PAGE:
Alert: Adobe Flash has experienced another exploit.
Contact your customers to make them aware of the zero-day vulnerabilities in Adobe Flash that were found in stolen data that had been posted online as a result of a breach at Hacking Team.
The vulnerability is a ByteArray class user-after-free (UAF) vulnerability which can be used to override PC functions, change the value of objects and reallocate memory. It affects versions of Adobe Flash Player 188.8.131.52 and earlier. Many organizations deploy Adobe Flash inside their networks, and given the widespread proliferation of the software, the risk of attack is high. Our Threat Intelligence team has created a signature for the vulnerabilities, which protects Symantec Endpoint Protection and Norton customers from the likely risk of the exploit’s use in cyber-attacks this
Use this event as an opportunity to ensure that your customers are taking the necessary steps to protect themselves and discuss the bigger issues of the fallout from Hacking Team being breached. Reinforce yourself, and Symantec, as a trusted security partner. Share best practices for hardening of networks and ensuring that sensitive data, e.g. bug-bounty program data, remains secure.
It was made public earlier this month that Italian hacker-for-hire surveillance firm, Hacking Team, had itself been breached. The company, known for selling intrusion and surveillance tools to governments and law enforcement agencies had been the target of an attack in which the attacks had uploaded 400GB of data onto Pastebin. The data dump contained various information such as email communications, customers’ information, invoices, source code, among others.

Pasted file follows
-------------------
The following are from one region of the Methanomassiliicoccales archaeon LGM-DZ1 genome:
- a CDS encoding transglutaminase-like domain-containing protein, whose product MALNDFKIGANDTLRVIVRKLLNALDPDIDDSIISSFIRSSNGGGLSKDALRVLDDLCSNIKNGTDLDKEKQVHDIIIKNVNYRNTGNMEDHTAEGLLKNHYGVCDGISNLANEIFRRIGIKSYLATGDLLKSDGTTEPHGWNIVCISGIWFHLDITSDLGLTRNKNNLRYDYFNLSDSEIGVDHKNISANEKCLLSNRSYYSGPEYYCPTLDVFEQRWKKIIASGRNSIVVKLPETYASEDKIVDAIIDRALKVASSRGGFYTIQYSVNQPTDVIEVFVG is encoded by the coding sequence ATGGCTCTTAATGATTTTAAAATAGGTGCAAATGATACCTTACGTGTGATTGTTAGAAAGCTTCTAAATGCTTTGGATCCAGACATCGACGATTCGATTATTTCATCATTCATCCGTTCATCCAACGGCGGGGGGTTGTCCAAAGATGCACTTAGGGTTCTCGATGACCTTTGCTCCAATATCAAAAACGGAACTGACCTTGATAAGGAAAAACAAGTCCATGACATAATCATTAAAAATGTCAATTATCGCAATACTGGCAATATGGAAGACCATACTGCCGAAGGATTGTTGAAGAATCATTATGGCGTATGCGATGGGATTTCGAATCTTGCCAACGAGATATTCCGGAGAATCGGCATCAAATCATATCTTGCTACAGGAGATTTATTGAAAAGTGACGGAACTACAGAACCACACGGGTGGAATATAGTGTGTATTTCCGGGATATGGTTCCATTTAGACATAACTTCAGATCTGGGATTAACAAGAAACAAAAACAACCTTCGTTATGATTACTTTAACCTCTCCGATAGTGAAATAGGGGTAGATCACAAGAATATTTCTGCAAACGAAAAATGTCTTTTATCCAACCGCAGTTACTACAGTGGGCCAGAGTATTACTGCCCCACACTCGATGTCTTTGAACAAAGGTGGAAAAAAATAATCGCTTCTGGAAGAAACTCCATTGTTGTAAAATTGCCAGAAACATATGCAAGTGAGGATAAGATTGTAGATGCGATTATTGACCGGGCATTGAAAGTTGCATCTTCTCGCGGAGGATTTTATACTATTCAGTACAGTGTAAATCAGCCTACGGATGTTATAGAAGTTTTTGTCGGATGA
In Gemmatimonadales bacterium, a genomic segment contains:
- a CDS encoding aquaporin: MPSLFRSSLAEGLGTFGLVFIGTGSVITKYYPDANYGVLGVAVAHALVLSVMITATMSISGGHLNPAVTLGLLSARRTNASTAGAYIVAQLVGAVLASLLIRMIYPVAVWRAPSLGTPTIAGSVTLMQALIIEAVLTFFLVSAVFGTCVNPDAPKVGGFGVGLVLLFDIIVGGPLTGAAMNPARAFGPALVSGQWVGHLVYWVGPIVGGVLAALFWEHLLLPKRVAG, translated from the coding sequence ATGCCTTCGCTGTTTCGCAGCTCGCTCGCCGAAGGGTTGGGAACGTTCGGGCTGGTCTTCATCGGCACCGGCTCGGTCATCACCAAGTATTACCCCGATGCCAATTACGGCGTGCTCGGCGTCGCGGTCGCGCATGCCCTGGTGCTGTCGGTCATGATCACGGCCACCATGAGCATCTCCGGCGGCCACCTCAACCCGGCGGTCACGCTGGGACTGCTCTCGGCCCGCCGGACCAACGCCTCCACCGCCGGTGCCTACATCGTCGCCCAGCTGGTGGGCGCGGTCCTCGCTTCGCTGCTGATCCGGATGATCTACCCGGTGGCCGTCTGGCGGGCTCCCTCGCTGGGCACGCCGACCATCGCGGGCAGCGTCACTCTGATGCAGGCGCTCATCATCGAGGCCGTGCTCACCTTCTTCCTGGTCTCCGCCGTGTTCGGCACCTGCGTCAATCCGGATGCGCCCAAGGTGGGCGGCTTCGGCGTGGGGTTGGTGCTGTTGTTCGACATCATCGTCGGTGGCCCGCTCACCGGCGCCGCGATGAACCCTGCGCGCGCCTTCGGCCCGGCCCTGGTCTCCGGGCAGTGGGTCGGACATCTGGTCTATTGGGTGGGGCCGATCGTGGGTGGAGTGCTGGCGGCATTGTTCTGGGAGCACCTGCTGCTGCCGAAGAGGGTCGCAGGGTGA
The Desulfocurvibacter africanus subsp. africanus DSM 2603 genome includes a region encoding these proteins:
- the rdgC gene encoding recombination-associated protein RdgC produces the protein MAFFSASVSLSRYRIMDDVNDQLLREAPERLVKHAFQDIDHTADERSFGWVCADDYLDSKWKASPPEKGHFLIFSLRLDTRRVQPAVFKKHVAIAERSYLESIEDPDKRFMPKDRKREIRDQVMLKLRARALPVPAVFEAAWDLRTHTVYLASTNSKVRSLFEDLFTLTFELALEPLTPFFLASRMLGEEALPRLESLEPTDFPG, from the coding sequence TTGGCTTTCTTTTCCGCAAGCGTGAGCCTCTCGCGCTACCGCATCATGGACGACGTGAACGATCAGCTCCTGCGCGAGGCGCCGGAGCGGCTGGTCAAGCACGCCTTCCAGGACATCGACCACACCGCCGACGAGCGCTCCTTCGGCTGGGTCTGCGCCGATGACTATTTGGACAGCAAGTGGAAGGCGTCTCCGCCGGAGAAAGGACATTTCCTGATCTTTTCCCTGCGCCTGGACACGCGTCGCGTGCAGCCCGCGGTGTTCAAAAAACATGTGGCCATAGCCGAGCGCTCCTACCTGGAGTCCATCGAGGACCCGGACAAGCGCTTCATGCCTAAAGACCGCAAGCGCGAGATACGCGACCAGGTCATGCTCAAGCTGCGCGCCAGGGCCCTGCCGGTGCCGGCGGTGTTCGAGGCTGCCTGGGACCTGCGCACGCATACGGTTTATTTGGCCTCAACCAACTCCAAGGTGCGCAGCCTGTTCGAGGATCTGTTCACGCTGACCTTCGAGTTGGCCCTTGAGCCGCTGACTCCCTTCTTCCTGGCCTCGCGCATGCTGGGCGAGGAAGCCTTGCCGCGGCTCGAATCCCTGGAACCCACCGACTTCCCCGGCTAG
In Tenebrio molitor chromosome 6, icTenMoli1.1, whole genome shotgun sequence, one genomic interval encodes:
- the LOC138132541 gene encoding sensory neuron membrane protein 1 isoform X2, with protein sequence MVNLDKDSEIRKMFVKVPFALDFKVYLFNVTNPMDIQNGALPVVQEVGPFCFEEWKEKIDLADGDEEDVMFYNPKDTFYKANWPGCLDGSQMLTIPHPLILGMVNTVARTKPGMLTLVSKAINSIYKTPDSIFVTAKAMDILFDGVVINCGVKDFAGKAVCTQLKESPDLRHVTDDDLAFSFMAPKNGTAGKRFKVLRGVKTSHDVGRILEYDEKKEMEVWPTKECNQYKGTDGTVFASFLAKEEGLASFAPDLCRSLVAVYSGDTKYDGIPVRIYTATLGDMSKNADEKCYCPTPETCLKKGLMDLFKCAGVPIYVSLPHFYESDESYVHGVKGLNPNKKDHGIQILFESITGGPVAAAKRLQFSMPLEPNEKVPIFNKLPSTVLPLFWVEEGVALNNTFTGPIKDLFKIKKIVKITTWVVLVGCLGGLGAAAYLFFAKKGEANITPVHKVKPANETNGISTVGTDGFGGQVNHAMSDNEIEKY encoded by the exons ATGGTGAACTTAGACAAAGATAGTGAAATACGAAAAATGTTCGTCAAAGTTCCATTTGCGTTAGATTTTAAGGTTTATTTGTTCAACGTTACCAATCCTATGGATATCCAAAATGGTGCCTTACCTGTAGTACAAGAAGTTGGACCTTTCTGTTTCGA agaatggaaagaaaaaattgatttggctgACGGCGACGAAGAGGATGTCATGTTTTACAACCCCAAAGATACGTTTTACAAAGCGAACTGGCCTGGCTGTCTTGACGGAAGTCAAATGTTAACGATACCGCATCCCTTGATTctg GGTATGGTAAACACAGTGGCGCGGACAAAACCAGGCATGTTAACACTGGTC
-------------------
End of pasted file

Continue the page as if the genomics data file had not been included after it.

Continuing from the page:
Over the weekend of July 10th, Trend Micro and FireEye independently announced that they had discovered two zero-day vulnerabilities in Adobe Flash that were found in the stolen data that had been posted online as a result of the breach at Hacking Team. At this time the exploits are proofs-of-concept, yet the code can be executed on the latest version of Flash Player. The vulnerability, dubbed the “most beautiful Flash bug for the last four years” in Hacking Team’s internal notes, is a ByteArray class user-after-free (UAF) vulnerability which can be used to override PC functions, change the value of objects and reallocate memory. It affects versions of Adobe Flash Player 184.108.40.206 and earlier. Symantec has added detection for the exploits as Hacktool and has created an AV signature to detect the exploits.